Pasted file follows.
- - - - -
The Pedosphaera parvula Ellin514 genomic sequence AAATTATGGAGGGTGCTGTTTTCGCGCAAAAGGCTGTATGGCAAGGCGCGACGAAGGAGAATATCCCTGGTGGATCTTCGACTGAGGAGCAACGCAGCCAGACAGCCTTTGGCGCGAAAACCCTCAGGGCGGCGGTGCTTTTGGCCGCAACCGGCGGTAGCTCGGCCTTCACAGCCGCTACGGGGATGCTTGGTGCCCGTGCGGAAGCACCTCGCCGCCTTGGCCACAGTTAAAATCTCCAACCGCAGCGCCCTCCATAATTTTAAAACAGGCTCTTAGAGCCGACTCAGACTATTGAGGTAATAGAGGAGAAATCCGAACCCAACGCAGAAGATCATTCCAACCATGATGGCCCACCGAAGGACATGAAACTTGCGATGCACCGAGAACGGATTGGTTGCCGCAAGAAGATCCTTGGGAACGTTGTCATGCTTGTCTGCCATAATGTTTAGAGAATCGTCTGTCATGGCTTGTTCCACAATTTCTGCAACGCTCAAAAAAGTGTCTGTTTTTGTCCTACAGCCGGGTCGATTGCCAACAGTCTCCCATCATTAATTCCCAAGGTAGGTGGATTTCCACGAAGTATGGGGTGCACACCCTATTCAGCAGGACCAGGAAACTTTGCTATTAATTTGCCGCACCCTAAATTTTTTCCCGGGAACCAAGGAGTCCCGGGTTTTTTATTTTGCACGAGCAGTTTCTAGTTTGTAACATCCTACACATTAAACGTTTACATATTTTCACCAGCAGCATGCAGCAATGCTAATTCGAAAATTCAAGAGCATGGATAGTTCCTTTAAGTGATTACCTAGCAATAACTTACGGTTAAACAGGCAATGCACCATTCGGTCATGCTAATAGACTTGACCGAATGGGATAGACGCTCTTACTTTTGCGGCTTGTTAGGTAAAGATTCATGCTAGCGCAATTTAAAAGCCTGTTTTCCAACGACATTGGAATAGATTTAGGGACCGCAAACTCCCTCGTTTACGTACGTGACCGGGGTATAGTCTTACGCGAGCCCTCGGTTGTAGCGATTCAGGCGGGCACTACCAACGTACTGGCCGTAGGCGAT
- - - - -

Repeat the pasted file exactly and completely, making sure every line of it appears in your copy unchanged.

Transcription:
The Pedosphaera parvula Ellin514 genomic sequence AAATTATGGAGGGTGCTGTTTTCGCGCAAAAGGCTGTATGGCAAGGCGCGACGAAGGAGAATATCCCTGGTGGATCTTCGACTGAGGAGCAACGCAGCCAGACAGCCTTTGGCGCGAAAACCCTCAGGGCGGCGGTGCTTTTGGCCGCAACCGGCGGTAGCTCGGCCTTCACAGCCGCTACGGGGATGCTTGGTGCCCGTGCGGAAGCACCTCGCCGCCTTGGCCACAGTTAAAATCTCCAACCGCAGCGCCCTCCATAATTTTAAAACAGGCTCTTAGAGCCGACTCAGACTATTGAGGTAATAGAGGAGAAATCCGAACCCAACGCAGAAGATCATTCCAACCATGATGGCCCACCGAAGGACATGAAACTTGCGATGCACCGAGAACGGATTGGTTGCCGCAAGAAGATCCTTGGGAACGTTGTCATGCTTGTCTGCCATAATGTTTAGAGAATCGTCTGTCATGGCTTGTTCCACAATTTCTGCAACGCTCAAAAAAGTGTCTGTTTTTGTCCTACAGCCGGGTCGATTGCCAACAGTCTCCCATCATTAATTCCCAAGGTAGGTGGATTTCCACGAAGTATGGGGTGCACACCCTATTCAGCAGGACCAGGAAACTTTGCTATTAATTTGCCGCACCCTAAATTTTTTCCCGGGAACCAAGGAGTCCCGGGTTTTTTATTTTGCACGAGCAGTTTCTAGTTTGTAACATCCTACACATTAAACGTTTACATATTTTCACCAGCAGCATGCAGCAATGCTAATTCGAAAATTCAAGAGCATGGATAGTTCCTTTAAGTGATTACCTAGCAATAACTTACGGTTAAACAGGCAATGCACCATTCGGTCATGCTAATAGACTTGACCGAATGGGATAGACGCTCTTACTTTTGCGGCTTGTTAGGTAAAGATTCATGCTAGCGCAATTTAAAAGCCTGTTTTCCAACGACATTGGAATAGATTTAGGGACCGCAAACTCCCTCGTTTACGTACGTGACCGGGGTATAGTCTTACGCGAGCCCTCGGTTGTAGCGATTCAGGCGGGCACTACCAACGTACTGGCCGTAGGCGAT